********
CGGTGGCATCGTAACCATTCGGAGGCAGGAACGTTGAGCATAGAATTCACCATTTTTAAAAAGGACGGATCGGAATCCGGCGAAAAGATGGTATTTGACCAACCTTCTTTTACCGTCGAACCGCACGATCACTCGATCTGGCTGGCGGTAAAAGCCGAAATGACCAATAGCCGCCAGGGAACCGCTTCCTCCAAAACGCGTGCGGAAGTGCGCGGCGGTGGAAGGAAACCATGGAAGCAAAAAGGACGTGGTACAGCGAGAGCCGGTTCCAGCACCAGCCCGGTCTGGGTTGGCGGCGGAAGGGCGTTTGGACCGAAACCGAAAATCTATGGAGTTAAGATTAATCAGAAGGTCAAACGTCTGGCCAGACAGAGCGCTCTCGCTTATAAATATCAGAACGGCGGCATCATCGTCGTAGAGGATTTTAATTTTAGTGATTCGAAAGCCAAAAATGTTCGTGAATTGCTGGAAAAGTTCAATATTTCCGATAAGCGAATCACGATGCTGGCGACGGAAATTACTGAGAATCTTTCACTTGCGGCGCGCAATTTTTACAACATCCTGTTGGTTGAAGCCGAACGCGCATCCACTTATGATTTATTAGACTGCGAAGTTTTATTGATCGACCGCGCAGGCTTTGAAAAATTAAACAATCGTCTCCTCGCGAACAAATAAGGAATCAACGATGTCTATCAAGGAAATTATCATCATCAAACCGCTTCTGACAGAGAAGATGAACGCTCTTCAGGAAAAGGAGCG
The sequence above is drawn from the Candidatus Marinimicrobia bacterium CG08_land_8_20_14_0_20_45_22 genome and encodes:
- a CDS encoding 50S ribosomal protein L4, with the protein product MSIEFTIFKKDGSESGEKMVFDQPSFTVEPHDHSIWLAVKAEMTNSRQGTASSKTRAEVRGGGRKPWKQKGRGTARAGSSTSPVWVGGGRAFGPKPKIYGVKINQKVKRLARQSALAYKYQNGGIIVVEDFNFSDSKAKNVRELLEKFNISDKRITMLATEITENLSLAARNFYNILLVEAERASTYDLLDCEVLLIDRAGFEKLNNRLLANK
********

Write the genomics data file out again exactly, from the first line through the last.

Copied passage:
CGGTGGCATCGTAACCATTCGGAGGCAGGAACGTTGAGCATAGAATTCACCATTTTTAAAAAGGACGGATCGGAATCCGGCGAAAAGATGGTATTTGACCAACCTTCTTTTACCGTCGAACCGCACGATCACTCGATCTGGCTGGCGGTAAAAGCCGAAATGACCAATAGCCGCCAGGGAACCGCTTCCTCCAAAACGCGTGCGGAAGTGCGCGGCGGTGGAAGGAAACCATGGAAGCAAAAAGGACGTGGTACAGCGAGAGCCGGTTCCAGCACCAGCCCGGTCTGGGTTGGCGGCGGAAGGGCGTTTGGACCGAAACCGAAAATCTATGGAGTTAAGATTAATCAGAAGGTCAAACGTCTGGCCAGACAGAGCGCTCTCGCTTATAAATATCAGAACGGCGGCATCATCGTCGTAGAGGATTTTAATTTTAGTGATTCGAAAGCCAAAAATGTTCGTGAATTGCTGGAAAAGTTCAATATTTCCGATAAGCGAATCACGATGCTGGCGACGGAAATTACTGAGAATCTTTCACTTGCGGCGCGCAATTTTTACAACATCCTGTTGGTTGAAGCCGAACGCGCATCCACTTATGATTTATTAGACTGCGAAGTTTTATTGATCGACCGCGCAGGCTTTGAAAAATTAAACAATCGTCTCCTCGCGAACAAATAAGGAATCAACGATGTCTATCAAGGAAATTATCATCATCAAACCGCTTCTGACAGAGAAGATGAACGCTCTTCAGGAAAAGGAGCG
The sequence above is drawn from the Candidatus Marinimicrobia bacterium CG08_land_8_20_14_0_20_45_22 genome and encodes:
- a CDS encoding 50S ribosomal protein L4, with the protein product MSIEFTIFKKDGSESGEKMVFDQPSFTVEPHDHSIWLAVKAEMTNSRQGTASSKTRAEVRGGGRKPWKQKGRGTARAGSSTSPVWVGGGRAFGPKPKIYGVKINQKVKRLARQSALAYKYQNGGIIVVEDFNFSDSKAKNVRELLEKFNISDKRITMLATEITENLSLAARNFYNILLVEAERASTYDLLDCEVLLIDRAGFEKLNNRLLANK